Aimpoint makes quality products, and you may end up there. Maybe you will decide on an ACOG or a low power variable scope. There are many, many choices. That Sig Romeo MSR is an inexpensive way to get started shooting with your rifle. You can try friend's rifles or ask other shooters at the range about their setup as you determine what is right for you. Amazon has that Sig red dot for $87.00 and it's gotten a 4.5 out of 5 stars in over 2,600 reviews. I think that's a great way to start. Happy shooting!
ACOG?
 

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Advanced Combat Optical Gunsight. A fixed 2 or 3x prism scope with coating that works better with some gen 2 and better night vision. Usually reffering to trijicon brand. It has become a term for most prism scopes. Work very well. Very bomb proof. I like the 0 magnification of a red dot better for me in my present world. But the acog or primary arms version are fine optics!
 

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Grand Inquisitor
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I am not a big fan of any electronics for my firearms. I did get a well revised but inexpensive red dot for the top of the AR, but I insisted it be one for which I could still see the steel sites of the battery is not working.

My advice to you if you are new to these optics is train train train with steel and then add something that allows co-witnessing.
 

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I have read many favorable reports from individuals on the Sig Romeo. Yes, almost any red dot will fit on the picatinny rail. Occasionally, I see an optic that does not come with the rail mount (which attaches to the bottom of the optic). Check to see that the one you buy does, if not you will need to purchase that also.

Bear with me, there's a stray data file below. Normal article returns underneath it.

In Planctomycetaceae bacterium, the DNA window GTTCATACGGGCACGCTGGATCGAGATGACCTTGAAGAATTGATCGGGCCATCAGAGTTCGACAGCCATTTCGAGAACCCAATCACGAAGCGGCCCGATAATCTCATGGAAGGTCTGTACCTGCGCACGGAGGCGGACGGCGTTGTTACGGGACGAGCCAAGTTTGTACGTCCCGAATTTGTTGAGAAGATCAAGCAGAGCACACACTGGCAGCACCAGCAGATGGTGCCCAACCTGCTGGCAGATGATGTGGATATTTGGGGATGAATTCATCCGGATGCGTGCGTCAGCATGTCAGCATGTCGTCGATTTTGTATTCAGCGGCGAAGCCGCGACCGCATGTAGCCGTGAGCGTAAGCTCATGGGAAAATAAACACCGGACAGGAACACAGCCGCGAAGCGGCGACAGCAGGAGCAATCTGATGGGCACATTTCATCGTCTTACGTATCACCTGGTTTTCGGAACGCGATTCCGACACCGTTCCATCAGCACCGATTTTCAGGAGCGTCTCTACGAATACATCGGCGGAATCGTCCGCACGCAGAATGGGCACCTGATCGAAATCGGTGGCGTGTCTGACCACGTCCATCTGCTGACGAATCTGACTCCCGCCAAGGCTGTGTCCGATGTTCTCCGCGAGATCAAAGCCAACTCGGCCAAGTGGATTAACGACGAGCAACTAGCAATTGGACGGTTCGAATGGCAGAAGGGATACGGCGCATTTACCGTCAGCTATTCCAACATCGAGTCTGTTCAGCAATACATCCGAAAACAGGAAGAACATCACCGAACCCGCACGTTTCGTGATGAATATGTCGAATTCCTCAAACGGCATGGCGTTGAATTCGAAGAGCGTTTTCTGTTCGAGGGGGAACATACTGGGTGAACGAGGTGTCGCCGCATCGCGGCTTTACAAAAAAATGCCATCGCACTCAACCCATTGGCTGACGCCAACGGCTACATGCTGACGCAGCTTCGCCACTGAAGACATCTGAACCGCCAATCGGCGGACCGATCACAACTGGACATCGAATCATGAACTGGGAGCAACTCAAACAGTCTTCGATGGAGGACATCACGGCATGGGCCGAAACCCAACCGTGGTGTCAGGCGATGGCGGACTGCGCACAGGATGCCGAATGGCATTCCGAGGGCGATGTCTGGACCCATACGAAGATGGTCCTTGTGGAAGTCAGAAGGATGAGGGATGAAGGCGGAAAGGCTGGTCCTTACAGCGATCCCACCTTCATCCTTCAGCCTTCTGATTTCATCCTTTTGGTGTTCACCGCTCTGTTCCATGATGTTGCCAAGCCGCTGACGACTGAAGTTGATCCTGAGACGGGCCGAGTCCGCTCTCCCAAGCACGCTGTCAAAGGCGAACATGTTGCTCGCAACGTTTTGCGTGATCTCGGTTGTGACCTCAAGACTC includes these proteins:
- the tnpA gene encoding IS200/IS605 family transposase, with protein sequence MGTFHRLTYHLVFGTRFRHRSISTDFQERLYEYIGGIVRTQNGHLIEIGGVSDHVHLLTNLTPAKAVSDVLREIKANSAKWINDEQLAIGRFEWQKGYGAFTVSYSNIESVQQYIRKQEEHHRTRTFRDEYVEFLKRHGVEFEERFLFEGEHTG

Aimpoints are good, but not cheap.
 

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I own Sig Sauer Romeo5 Red Dot, I have 5 of them. They work great. 119.99 is hard to beat. I have them on ARs, Benelli M4S90 and a SOCOM16 currently. I'm trying to see if the heat from the SOCOM16 will cook the ROMEO5,so far its been GTG. I'm not doing 20 round mag dumps, but engaging multiple targets with 2-3 rounds.
 

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I want to apologize up front for my ignorance in all things AR.

I'm just gathering up a few items to get to know my AR-556 better. I want to bolt a starter set of optics on
while I research for the more expensive piece I will stay with.

This looks like a great starter rig. I respect Sig. Opinions?
Thx for the help in advance.
Before you drop any money on optics you need to decide how you will be using your AR. If you want quick target acquisition but not real precision on target or no magnification, then a red dot would be the way to go. Do you want to shoot at longer distance maybe 100 yards or more with decent precision and magnification then the scope would be the way to go. A good red dot type can cost as much as a decent scope, so money is not the real decider more so how you want to use the AR.